Friday, January 24, 2014

Tryptophan Depletion studies

The best review of tryptophan-depletion studies is by Moore et al. (2000).

 I think it is an accepted part of clinical psychiatric theory that serotonin obviously is related to mood, and the more serotonin there is, the better mood must be, and the less serotonin there is, the worse mood must be!  

With tryptophan-depletion, subjects are given a drink which results in a radical reduction in serotonin synthesis within hours.  It is strongly believed, though not rigorously proven, due to technical limitations, that such depletion results in a reduction of serotonin release by serotonergic neurons in the brain. 

The main consistent finding of these studies is that depressed patients who are treated with a serotonergic antidepressant, such as an SSRI, but who have not yet recovered fully from their depressive episode, are very sensitive to a sudden worsening in their depressive symptoms immediately after tryptophan-depletion. 

But, fully remitted patients tend not to have any depressive relapse following tryptophan depletion!

And depressed patients who have not yet received any antidepressant tend not to have worsening depressive symptoms following tryptophan depletion! 

And depressed patients treated with non-serotonergic antidepressants (such as desipramine) do not have worsened depressive symptoms following tryptophan depletion!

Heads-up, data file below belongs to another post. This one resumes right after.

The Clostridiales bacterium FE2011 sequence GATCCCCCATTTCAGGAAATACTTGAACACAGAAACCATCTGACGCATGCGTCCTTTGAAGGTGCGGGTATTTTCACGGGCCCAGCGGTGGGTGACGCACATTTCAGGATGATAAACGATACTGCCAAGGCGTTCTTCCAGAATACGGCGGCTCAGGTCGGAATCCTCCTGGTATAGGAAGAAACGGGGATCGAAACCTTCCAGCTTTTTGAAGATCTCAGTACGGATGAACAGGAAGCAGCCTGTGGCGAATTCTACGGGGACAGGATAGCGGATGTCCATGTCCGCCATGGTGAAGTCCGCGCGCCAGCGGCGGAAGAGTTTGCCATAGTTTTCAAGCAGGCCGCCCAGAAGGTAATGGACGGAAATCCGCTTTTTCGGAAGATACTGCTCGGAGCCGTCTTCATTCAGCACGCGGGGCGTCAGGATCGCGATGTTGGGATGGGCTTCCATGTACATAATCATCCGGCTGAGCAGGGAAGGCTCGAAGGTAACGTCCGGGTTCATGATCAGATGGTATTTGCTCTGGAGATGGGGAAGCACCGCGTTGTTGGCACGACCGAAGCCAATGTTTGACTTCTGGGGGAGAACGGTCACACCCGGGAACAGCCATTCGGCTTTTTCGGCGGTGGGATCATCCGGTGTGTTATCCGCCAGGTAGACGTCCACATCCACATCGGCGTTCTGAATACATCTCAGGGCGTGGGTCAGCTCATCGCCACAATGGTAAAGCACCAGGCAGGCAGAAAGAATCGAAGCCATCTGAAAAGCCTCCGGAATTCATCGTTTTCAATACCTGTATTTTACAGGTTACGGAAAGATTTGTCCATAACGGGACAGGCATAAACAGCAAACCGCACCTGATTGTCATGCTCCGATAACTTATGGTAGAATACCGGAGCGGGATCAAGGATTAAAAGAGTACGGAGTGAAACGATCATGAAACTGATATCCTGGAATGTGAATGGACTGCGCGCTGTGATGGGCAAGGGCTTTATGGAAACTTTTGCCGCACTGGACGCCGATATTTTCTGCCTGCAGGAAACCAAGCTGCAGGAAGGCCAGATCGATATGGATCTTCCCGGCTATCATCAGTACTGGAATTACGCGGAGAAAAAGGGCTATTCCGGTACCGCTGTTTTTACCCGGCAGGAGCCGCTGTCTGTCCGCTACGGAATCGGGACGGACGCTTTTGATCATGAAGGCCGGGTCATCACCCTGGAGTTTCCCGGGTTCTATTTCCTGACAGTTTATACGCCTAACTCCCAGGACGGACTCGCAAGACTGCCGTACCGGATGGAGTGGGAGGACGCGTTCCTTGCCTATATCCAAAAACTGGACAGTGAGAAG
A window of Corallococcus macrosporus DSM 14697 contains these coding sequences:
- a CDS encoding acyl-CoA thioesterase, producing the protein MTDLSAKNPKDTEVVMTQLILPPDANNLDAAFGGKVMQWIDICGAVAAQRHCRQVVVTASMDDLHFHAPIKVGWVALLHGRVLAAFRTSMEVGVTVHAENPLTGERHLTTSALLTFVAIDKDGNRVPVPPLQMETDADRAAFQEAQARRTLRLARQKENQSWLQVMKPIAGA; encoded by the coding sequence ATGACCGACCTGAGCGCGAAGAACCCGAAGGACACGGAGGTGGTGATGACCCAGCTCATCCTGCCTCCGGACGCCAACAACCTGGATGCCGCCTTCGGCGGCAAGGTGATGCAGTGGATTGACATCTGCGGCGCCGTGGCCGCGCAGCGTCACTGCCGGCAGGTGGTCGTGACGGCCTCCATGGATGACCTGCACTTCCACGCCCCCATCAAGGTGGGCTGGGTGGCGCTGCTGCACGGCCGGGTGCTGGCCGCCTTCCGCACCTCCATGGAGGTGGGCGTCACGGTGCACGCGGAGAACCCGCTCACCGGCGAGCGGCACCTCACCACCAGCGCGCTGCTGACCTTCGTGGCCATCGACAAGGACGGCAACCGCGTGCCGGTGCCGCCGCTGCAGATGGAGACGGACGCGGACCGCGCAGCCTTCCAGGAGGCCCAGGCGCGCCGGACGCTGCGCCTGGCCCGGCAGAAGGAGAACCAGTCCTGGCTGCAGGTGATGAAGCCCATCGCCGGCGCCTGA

There is little evidence that tryptophan depletion consistently affects panic or OCD symptoms. 

One study quoted in this review, by Delgado (1991), showed that in a group of untreated depressed patients given tryptophan-depletion, 37% actually improved following depletion, compared to 23% who got worse (by 10 points on the HDRS). 

It is obvious that momentary tryptophan depletion, and the resulting drop in serotonin synthesis, does not have consistent effects on psychiatric symptoms.  The effect is only reliable in partially treated patients taking SSRI's.  It may be that in these patients, it is a sudden induction of a withdrawal-like state which causes the sudden symptom change.  Or, it could be that in these patients in an early state of recovery, there is a temporary dependence on serotonin levels, which are working to "push"the patients towards recovery.  The tryptophan depletion suddenly removes the source of this "push", causing sudden relapse.  But serotonin clearly must not be the only possible way to "push"towards recovery, because depleting serotonin only has a negative effect on patients beginning SSRI treatment. 

Thursday, January 23, 2014

5-hydroxytryptophan (5-HTP)

The amino acid tryptophan is widely present in dietary proteins; it is metabolized, in a rate-limiting enzymatic step,  to 5-hydroxytryptophan in the brain, before being converted quickly into serotonin. 

5-hydroxytryptophan(5-htp) has been used as an antidepressant for many years, but little research apparently has been carried out recently, because it is not on a patent.

Cochrane reviews in 2001 and 2002 conclude that 5-htp probably is better than placebo for treating depression, but that the existing studies were of poor quality.

Here's a small randomized study comparing 5-htp with imipramine, with both groups showing similar improvements in depression symptoms. 
This 2004 study from the European Journal of Pediatrics shows that 5-htp given to children at a dose of 2 mg/kg at bedtime, led to a substantial reduction in night terrors over a 6-month period.  84% of the treatment group responded, compared to 29% of the placebo group.  The results were quite dramatic, with the average night terrors going down from 7 per month to 0.4 per month in the treated group, compared to a change from 7 to 3.4 in the placebo group.  There were no side effect problems.